This week at the World Economic Forum in Davos, we'll be participating with some of the world's top leaders from business, politics, economics, academics, and media to discuss the "Shared Norms for a New Reality" for the global economy. We are increasingly living in a world where we are more and more interconnected through technology. This is creating new social norms for people across the globe, but what are these "New Norms", and how do NetHope and our member organizations help address them?
One thing is for sure, consumers and society are increasing social and environmental demands on businesses. Taking on the challenges as well as capitalizing on the opportunities of globalization is a reality for companies operating today, as an example. Companies must integrate global challenges into their growth and innovation strategies not just to gain social license to operate but because that is where the market is. Initiatives with global development challenges are sometimes the "tip of the spear" for NetHope partners as they look to move into emerging markets. NetHope gives multinationals a laboratory for exploring frugal innovation, which assists them in development of projects for the global marketplace. An example of this is a recent project where NetHope and its NGO member, CARE teamed with Microsoft, in performing field trials with mobile phones and some key Microsoft Mobility software to assist in Prevention of Mother to Child Transmission of AIDS (PMTCT) in rural East Africa.
In addition to needing to address social and environmental issues, business is drinking from the fire hose of disruptive technologies. The pace of change and technological innovation is great, but it should be thought of as part of the solution, not just a problem. Technology --enabling the NGO sector and civil society is critical to building more inclusive and scalable solutions that harness natural consumer trends -- like the growth of mobile telephony -- to drive dual returns. To borrow from Thomas Friedman, technology is one of the great forces that flattens the world and technology-based platforms for development have the opportunity to be positively disruptive. Again, for example, NetHope is working with Catholic Relief Services and World Vision, two of its NGO members, along with ESRI a leader in mapping technologies, on applying Geographic Information System (GIS) mapping technology to improve access to clean water in East Africa.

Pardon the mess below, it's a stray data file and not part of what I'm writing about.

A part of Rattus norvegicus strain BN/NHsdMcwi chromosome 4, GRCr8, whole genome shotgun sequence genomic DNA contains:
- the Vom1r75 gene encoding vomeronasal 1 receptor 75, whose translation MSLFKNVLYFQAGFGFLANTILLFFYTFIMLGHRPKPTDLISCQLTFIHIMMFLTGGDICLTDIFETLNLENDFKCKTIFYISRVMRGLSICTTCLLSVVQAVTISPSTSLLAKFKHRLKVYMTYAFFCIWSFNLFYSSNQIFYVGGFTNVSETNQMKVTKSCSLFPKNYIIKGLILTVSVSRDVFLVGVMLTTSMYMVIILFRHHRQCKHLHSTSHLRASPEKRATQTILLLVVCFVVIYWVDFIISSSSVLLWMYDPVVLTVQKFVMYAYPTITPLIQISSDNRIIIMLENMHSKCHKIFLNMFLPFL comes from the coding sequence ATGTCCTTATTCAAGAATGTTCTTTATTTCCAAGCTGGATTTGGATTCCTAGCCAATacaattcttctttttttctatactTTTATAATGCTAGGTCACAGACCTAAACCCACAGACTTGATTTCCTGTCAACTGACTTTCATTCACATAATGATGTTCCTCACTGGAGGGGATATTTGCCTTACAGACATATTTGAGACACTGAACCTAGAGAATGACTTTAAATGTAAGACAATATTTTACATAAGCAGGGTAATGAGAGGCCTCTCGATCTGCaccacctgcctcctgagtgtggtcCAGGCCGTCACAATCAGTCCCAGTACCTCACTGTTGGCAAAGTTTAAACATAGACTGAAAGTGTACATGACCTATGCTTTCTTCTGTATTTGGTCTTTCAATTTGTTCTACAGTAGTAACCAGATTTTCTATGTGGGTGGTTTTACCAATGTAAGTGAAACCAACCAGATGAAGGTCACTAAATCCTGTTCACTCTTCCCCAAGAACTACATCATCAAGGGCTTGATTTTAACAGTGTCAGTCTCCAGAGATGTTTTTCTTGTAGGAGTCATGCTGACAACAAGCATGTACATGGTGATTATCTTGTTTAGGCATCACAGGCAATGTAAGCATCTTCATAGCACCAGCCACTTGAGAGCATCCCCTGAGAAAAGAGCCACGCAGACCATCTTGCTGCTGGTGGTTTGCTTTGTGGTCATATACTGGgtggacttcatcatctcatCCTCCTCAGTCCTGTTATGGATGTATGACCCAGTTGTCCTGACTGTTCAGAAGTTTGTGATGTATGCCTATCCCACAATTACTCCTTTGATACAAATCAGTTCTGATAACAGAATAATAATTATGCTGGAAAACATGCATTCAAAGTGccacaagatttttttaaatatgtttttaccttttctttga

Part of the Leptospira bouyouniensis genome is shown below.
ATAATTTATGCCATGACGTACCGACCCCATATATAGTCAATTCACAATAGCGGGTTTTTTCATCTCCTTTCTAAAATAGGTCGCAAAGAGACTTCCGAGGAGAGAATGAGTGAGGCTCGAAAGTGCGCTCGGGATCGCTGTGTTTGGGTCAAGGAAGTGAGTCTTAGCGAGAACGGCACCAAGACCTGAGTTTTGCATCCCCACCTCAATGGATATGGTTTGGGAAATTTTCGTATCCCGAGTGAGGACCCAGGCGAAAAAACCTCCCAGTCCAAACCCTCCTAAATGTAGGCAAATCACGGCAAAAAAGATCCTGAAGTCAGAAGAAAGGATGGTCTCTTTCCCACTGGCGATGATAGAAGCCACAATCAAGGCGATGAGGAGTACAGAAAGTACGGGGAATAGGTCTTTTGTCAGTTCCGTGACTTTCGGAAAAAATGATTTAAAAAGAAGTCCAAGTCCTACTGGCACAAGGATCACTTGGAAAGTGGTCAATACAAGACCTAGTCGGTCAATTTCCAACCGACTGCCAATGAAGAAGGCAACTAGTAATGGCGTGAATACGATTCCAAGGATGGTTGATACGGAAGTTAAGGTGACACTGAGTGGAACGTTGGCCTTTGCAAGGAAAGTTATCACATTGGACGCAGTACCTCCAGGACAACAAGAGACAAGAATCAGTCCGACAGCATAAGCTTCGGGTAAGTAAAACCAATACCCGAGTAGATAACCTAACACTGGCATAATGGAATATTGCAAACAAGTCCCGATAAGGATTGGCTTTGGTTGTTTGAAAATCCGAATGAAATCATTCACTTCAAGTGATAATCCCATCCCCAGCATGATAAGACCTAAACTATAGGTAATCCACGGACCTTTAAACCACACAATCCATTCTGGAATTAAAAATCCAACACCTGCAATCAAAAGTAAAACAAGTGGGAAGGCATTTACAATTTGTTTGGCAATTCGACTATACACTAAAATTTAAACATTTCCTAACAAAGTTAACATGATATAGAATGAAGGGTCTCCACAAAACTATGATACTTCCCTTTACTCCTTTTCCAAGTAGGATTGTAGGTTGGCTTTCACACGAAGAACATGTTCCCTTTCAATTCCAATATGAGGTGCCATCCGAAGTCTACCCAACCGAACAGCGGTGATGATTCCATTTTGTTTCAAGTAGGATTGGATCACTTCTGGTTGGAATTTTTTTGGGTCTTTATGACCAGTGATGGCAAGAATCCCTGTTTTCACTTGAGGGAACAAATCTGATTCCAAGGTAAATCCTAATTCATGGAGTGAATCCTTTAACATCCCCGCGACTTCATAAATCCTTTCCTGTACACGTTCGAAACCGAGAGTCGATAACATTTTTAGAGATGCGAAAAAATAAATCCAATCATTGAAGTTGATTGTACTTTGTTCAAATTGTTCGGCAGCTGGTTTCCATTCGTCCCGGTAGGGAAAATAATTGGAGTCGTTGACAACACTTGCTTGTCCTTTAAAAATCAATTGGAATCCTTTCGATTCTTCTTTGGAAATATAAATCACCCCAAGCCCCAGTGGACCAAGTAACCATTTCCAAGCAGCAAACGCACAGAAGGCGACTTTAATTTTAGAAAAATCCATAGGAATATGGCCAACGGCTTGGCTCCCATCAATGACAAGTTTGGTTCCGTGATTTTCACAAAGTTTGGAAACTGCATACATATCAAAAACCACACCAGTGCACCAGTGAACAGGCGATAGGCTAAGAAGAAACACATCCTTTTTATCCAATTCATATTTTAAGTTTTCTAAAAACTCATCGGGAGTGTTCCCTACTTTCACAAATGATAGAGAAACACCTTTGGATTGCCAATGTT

At NetHope we are built to surface disruptive technology, ideation and innovation by being not only a think tank for what's next but a do tank for solving what's now -- harnessing technology to solve today's most pressing global challenges. We are fundamentally organized as a collaborative network. Our uncommon alliance of 32 INGOs, the private sector, leading private foundations and now government work together in the practical laboratory of the developing world to deliver innovative solutions to solve some of the world's toughest problems. By leveraging connectivity and technology solutions, these partnerships create sustainable and large scale change in communities such as Haiti, rural Africa, and Pakistan. These partnerships are critical to driving transformational approaches for these communities and bringing together the world's best problem solvers while leveraging market trends, building better supply chains, more connected economies and driving GDP growth.
Reading the Annual Report and background material from World Economic Forum leaders in advance of this year's Forum, with their focus on risks and disasters, one could conclude it's a going to be a downer. But if we accept those risks, complexities, and interdependencies as reality -- as new norms and as systems challenges that require uncommon solutions -- we can see opportunity in the challenges, and use these constraints to promote and accelerate innovation and long-term change. That's what we hope to be talking to others about next week at the Forum -- and we will be sharing our perspective on the conversation throughout the week on our blog. You can participate in the conversation on Twitter by following the World Economic Forum, Davos on Twitter, or by tweeting to hashtag #WEF.
Follow William Brindley on Twitter: www.twitter.com/@NetHope_org